Unfortunately, the plaque (above) describing the shiny black cube was next to the wall farthest away from the entrance, and it was only because of my daughter's curiosity that we even went over to look at it. SIRIUS FM-4 was classified as a ground spare satellite, and in 2010, the company booked "a loss on the full impairment of our FM-4 satellite of $56,100." (All terms were expressed in thousands of dollars, so that notation should be read as $56.1 million.)

Most of the Sirius XM subscription opportunities still begin with the new car trial program. There will be more than 10 million trials started in 2013. Many of these trials will result in the new car buyer eventually being convinced to pay for a subscription at the end of the trial. However, those trials are not sufficient to drive the future growth of Sirius XM.

The company has come to rely much more heavily on activating the idle radios in used cars. When discussing the volume of used car opportunities, Frear has pointed out:

So it's about a 70:30 split, if you - just rough numbers, they move around a little bit but figure that there are 50 million cars sold every year, 35 used 15 new, all right.

He continued:

So for new car production we know exactly what's selling? But the used car market, 30% of it is private transaction, I sold a car to you, right and that doesn't get reported to us, and then there is a lot that are sold through independent dealers, we are trying to capture as much information as we can.

The data that Sirius XM is able to accumulate on used car transactions will never be as solid as the data for new car sales. Some, like the Certified Pre-Owned program ("CPO") provide good data, but the CPO program only represents about 5% of the used car market according to Frear. The company's broader used car trial program covers more sales, but it will never include all car dealers, and it won't help capture the private transaction segment.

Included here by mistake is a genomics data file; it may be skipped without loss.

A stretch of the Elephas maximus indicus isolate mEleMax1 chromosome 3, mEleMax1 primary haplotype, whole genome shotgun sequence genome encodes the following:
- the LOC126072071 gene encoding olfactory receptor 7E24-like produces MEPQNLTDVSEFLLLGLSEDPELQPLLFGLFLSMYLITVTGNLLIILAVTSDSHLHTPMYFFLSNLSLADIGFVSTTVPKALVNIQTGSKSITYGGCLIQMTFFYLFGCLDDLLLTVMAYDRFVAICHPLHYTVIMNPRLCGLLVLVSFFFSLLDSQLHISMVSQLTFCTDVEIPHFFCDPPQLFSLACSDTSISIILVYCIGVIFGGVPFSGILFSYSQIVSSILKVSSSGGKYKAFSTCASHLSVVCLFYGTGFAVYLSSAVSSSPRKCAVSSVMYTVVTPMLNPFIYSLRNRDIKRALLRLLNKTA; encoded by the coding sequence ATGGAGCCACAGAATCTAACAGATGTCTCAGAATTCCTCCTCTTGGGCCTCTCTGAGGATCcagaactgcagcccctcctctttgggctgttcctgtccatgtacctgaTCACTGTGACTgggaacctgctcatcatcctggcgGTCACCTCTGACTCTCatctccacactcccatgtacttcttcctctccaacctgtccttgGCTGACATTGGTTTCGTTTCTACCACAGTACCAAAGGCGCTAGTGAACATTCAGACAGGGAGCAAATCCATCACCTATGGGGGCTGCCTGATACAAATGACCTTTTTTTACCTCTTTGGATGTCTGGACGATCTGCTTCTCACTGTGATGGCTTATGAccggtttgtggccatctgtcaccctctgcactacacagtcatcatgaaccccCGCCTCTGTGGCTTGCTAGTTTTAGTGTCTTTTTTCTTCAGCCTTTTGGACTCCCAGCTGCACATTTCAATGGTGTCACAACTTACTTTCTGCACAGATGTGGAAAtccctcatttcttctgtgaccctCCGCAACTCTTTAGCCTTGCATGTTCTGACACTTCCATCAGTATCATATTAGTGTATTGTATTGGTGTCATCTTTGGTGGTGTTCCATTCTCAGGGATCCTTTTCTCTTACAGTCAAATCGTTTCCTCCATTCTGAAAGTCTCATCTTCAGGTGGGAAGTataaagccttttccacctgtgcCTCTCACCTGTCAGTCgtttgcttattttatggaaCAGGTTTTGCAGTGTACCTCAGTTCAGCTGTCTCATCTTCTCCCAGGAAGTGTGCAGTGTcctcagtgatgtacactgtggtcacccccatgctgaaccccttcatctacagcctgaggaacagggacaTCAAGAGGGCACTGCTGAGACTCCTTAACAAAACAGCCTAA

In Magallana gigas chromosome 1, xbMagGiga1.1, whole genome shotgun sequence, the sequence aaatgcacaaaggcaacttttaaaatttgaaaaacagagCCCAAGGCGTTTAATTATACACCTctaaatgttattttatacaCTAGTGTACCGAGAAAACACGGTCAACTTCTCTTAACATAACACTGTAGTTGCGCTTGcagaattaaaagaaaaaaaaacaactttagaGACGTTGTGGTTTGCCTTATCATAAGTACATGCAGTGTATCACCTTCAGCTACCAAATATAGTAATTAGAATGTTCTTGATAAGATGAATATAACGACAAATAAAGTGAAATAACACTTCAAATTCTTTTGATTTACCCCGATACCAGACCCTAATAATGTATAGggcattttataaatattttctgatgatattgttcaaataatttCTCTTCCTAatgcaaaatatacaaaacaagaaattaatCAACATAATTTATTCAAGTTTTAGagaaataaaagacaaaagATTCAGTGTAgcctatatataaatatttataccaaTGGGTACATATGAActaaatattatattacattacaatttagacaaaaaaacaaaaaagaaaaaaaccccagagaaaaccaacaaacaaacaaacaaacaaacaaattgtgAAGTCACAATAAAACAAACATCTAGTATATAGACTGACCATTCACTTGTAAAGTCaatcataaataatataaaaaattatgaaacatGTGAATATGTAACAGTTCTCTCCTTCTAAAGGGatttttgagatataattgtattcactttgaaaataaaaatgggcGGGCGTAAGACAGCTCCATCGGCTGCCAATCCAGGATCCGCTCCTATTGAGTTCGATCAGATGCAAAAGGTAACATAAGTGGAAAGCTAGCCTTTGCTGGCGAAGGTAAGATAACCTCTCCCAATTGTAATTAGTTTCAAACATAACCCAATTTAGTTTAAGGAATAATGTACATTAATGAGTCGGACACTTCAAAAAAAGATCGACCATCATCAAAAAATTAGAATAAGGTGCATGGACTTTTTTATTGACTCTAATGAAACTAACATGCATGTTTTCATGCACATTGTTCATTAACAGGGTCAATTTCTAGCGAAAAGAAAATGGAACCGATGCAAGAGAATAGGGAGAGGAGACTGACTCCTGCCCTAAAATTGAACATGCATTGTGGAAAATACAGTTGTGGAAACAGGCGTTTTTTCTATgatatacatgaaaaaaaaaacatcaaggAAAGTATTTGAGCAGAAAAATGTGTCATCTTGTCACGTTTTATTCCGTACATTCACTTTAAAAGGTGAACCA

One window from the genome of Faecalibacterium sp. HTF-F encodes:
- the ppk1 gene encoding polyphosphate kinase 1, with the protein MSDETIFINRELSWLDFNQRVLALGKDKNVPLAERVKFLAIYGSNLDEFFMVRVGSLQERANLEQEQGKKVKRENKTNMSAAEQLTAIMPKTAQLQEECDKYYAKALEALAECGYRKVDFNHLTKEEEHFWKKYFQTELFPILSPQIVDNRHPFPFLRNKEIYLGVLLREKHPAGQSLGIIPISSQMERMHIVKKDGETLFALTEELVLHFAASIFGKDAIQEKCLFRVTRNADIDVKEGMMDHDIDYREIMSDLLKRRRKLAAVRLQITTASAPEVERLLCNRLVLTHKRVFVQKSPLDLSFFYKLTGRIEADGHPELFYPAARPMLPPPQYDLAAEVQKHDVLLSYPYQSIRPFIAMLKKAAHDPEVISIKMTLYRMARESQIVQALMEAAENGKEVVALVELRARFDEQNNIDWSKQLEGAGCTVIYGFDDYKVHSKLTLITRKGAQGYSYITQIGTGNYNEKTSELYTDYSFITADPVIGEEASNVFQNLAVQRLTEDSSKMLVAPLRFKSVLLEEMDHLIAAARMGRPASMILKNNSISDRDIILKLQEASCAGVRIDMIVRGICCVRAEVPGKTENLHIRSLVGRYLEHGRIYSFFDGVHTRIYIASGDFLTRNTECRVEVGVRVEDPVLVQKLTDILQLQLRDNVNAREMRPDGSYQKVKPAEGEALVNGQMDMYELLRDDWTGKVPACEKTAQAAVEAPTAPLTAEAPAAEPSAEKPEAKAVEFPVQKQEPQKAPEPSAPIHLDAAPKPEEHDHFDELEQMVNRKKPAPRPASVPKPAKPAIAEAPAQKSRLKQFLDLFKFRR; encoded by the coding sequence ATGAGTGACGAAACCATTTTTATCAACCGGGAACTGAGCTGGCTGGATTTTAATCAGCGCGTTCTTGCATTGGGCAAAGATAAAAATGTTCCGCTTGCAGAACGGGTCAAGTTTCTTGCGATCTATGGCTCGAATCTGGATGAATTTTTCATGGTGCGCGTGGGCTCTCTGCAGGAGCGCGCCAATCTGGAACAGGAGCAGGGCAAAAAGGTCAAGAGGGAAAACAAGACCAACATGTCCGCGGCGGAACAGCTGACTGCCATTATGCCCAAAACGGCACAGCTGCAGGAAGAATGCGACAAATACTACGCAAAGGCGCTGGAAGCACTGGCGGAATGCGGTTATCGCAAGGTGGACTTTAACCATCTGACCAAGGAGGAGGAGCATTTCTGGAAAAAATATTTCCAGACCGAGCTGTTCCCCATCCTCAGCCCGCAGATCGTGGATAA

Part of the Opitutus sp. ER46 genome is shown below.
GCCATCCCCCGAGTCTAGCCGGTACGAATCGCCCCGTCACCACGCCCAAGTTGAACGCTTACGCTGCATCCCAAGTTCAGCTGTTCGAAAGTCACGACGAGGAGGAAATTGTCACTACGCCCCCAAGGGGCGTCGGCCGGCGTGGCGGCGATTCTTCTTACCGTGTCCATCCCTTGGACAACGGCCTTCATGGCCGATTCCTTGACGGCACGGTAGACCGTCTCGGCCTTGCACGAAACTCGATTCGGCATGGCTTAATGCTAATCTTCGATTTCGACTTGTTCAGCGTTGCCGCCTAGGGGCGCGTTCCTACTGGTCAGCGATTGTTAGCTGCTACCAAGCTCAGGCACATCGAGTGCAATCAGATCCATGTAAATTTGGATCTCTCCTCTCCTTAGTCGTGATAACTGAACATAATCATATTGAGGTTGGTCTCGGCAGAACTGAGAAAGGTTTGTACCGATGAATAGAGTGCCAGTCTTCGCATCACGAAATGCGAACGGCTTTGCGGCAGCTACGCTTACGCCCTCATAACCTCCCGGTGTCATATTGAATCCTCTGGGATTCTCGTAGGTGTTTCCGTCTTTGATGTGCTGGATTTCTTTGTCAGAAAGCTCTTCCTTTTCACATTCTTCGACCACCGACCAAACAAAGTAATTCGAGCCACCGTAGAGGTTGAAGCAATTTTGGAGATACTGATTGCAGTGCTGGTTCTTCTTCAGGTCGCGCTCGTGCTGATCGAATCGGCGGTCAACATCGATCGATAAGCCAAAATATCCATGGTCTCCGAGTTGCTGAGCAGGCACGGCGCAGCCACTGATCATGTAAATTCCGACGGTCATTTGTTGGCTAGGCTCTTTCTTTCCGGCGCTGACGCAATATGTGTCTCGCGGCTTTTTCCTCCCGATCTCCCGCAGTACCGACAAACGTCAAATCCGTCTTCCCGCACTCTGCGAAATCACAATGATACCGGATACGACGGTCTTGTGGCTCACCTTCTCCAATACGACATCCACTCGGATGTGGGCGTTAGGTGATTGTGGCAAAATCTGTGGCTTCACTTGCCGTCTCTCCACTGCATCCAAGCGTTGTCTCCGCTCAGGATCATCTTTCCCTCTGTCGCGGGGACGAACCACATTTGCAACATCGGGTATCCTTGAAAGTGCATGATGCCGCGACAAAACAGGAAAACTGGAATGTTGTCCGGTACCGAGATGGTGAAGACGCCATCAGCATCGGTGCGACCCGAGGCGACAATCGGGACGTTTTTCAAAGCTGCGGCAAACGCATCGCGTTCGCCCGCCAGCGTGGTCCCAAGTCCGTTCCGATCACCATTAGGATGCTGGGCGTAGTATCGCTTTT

Maybe direct mail will help - I know I see enough of these glossy leaflets every week telling me to subscribe to satellite or cable television or to get a free quote on auto insurance. Every once in a while, I may even read one when the price looks especially attractive or the free offer catches my eye.

Summary

Sirius XM didn't actually "spend" $50 million on marketing. They had a very large, very heavy, very costly paper-weight that could possibly generate some brand awareness and gifted it to the Smithsonian. Could spending more money on TV advertising to create better brand awareness help Sirius XM better penetrate the used vehicle markets? Could a creative ad on TV convince someone to go to the Sirius XM web site or call the customer service center to sign up for service?

Perhaps not, but it would seem to be a reasonable use of cash and more effective than having a $56 million large black cube sitting in a remote corner of the Udvar-Hazy Center.

Source: The Sirius XM $50 Million Marketing Effort

Additional disclosure: In addition to my long positions, I have January 2014 $3.50 covered calls written against most of my long positions in Sirius XM and some July $3.50 calls written against a smaller position. I also trade blocks Sirius XM on a regular basis. I may sell other $3.50 covered calls against my Sirius position at any time. I have no positions in any of the other companies mentioned in this article.